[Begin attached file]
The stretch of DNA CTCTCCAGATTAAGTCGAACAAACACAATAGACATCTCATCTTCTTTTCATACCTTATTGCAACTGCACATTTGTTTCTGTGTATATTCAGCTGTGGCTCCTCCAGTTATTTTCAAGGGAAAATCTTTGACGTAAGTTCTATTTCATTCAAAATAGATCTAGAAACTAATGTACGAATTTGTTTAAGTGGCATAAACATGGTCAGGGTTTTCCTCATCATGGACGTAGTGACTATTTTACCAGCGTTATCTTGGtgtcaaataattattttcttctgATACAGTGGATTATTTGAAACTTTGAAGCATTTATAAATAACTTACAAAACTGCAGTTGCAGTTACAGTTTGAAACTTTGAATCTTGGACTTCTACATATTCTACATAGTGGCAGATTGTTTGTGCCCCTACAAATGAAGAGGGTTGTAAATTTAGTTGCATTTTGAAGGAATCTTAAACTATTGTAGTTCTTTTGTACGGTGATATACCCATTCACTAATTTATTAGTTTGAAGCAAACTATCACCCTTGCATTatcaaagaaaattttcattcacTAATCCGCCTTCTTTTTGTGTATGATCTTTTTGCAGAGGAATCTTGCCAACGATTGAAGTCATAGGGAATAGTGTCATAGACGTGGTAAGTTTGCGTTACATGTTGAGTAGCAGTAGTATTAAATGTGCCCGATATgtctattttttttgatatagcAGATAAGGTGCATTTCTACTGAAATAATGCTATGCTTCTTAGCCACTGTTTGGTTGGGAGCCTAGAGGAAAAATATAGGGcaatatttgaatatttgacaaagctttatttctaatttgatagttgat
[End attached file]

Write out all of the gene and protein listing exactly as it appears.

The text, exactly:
The stretch of DNA CTCTCCAGATTAAGTCGAACAAACACAATAGACATCTCATCTTCTTTTCATACCTTATTGCAACTGCACATTTGTTTCTGTGTATATTCAGCTGTGGCTCCTCCAGTTATTTTCAAGGGAAAATCTTTGACGTAAGTTCTATTTCATTCAAAATAGATCTAGAAACTAATGTACGAATTTGTTTAAGTGGCATAAACATGGTCAGGGTTTTCCTCATCATGGACGTAGTGACTATTTTACCAGCGTTATCTTGGtgtcaaataattattttcttctgATACAGTGGATTATTTGAAACTTTGAAGCATTTATAAATAACTTACAAAACTGCAGTTGCAGTTACAGTTTGAAACTTTGAATCTTGGACTTCTACATATTCTACATAGTGGCAGATTGTTTGTGCCCCTACAAATGAAGAGGGTTGTAAATTTAGTTGCATTTTGAAGGAATCTTAAACTATTGTAGTTCTTTTGTACGGTGATATACCCATTCACTAATTTATTAGTTTGAAGCAAACTATCACCCTTGCATTatcaaagaaaattttcattcacTAATCCGCCTTCTTTTTGTGTATGATCTTTTTGCAGAGGAATCTTGCCAACGATTGAAGTCATAGGGAATAGTGTCATAGACGTGGTAAGTTTGCGTTACATGTTGAGTAGCAGTAGTATTAAATGTGCCCGATATgtctattttttttgatatagcAGATAAGGTGCATTTCTACTGAAATAATGCTATGCTTCTTAGCCACTGTTTGGTTGGGAGCCTAGAGGAAAAATATAGGGcaatatttgaatatttgacaaagctttatttctaatttgatagttgat